In March 2020, the world was in the grip of the COVID-19 pandemic. Schools closed, parents and carers became replacement educators, the kitchen table became the new classroom.
I have a passion for writing multisensory stories and poems that connect individuals with special educational needs and disabilities to literature, topic and culture in a way that is meaningful to their lives.
I chose storytelling as it builds a unique bond between the storyteller and the story explorer; enhancing well-being and enriching experiences.
My aim was to make the stories and poems user friendly, so I created an easy to follow, step-by-step format making them accessible to parents, guardians, carers and anyone with an interest in exploring storytelling through the senses in a fun and engaging way.
Due to the lockdown restrictions during the pandemic – and taking into account those who were shielding – I sourced low budget story props that were everyday items found around the home, garden, and classroom.
I wanted to ensure that the stories and poems were age-appropriate so tailored them to suit a range of abilities and needs from curious preschoolers to teenagers with complex needs.
The website has had over 11,500 visitors worldwide since its launch in March 2020 and continues to grow.
To help get you started, here are FAQ
What is a multisensory story?
A multisensory story a uses words and sensory stimuli (story props) to tell a story.
Who are multisensory stories for?
Multisensory stories are aimed at individuals with special educational needs and learning disabilities – from curious preschoolers to teenagers with complex needs.
The stories are also suitable for dementia patients in residential settings. The story ‘A Train Ride Through India’ was written to help a support worker make a connection with her client who had spent her childhood in India.
What are the benefits of multisensory storytelling?
Exposure to sensory stimuli provides opportunities for the story explorer to engage with new experiences to calm and alert the sensory system in a safe, therapeutic environment and to use their senses to understand the world around them.
The combination of sensory stimuli, listening to the rhyme and rhythm and the repetitive structure of the stories supports memory and aids learning, playing a crucial role in the development of early communication skills; joint attention, eye-contact, turn-taking, anticipation, and the learning of concepts.
The stories form an excellent base on which to scaffold learning providing opportunities for the individual to work towards their personal learning goals and targets and the stories encourage the use of alternative communication systems, Makaton, sign language and to facilitate PECS exchange and to build the confidence of individuals with speech impediments and communication difficulties as they have a physical (story) prop to support the words they are saying.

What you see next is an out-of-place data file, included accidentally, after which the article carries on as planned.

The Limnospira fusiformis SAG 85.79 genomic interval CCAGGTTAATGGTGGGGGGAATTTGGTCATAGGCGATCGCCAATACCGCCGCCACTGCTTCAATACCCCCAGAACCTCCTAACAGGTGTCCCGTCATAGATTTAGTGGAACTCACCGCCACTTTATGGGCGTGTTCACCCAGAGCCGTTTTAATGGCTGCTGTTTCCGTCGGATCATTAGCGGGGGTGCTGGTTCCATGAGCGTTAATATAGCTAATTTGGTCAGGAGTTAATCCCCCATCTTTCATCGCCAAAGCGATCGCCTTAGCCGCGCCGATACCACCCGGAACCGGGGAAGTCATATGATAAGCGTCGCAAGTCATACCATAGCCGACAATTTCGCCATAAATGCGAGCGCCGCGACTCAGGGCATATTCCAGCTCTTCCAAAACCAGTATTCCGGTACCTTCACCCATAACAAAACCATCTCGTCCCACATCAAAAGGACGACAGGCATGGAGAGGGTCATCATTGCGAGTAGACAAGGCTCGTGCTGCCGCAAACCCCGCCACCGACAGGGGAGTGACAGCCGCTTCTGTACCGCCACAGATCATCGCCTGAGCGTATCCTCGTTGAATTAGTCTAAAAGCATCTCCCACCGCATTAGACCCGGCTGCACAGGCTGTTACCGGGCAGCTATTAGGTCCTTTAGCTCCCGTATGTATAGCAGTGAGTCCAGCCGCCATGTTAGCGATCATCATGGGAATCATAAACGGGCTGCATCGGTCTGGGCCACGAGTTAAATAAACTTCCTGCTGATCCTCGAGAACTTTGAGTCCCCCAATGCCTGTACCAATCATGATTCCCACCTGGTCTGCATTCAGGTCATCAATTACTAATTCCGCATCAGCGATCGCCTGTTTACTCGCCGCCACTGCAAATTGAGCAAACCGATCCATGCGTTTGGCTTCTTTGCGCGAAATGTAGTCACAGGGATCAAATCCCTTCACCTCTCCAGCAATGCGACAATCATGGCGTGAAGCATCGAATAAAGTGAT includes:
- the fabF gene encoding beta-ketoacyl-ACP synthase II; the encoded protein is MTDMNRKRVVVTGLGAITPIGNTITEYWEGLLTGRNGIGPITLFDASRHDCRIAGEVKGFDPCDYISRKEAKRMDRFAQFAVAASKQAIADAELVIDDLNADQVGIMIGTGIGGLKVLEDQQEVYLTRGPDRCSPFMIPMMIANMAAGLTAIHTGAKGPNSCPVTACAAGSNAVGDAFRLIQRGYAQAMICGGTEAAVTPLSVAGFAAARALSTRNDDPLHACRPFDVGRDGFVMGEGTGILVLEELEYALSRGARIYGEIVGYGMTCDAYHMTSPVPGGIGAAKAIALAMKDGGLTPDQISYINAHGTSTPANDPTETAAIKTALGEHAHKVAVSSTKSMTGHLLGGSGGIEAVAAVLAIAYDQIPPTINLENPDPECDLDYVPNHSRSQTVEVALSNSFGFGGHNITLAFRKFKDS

Can multisensory stories inform on needs and care plans?
Observing reactions to a range of sensory stimuli enables you to build a picture of an individual’s sensory preferences. This record of likes, dislikes, motivators and triggers can help parents, carers and teaching staff make informed choices to enhance daily life in areas such as diet, sensory needs, daily activities and leisure activities and are an invaluable tool to inform on the behaviour strategies and the writing of care plans.
This bank of motivators can calm a person when anxious or stressed and will help to identify any triggers. You may seek to avoid some triggers and to work on desensitising others that may be necessary such as dental hygiene and personal care through repeated exposure to build tolerance.
- Visit the story library to access your free, fully resourced multisensory stories and poems
- Join in the discussion with the Rhyming Multisensory Stories blog
- Learn how to tell a multisensory story
- Source your story props
- Discover ways to stimulate the senses
- Learn more about multisensory stories and poems in EYFS
- Learn more about multisensory stories and poems in SEN Settings
- Discover how multisensory activities inform on care plans and needs
- Q&A guide
- Browse through the useful contacts list
- Disclaimer including health and safety
Your questions, feedback, and comments are always welcome
Victoria Navin has ten years’ experience teaching literacy, multisensory stories and communication interventions with pupils aged 3–19 with a range of learning needs.
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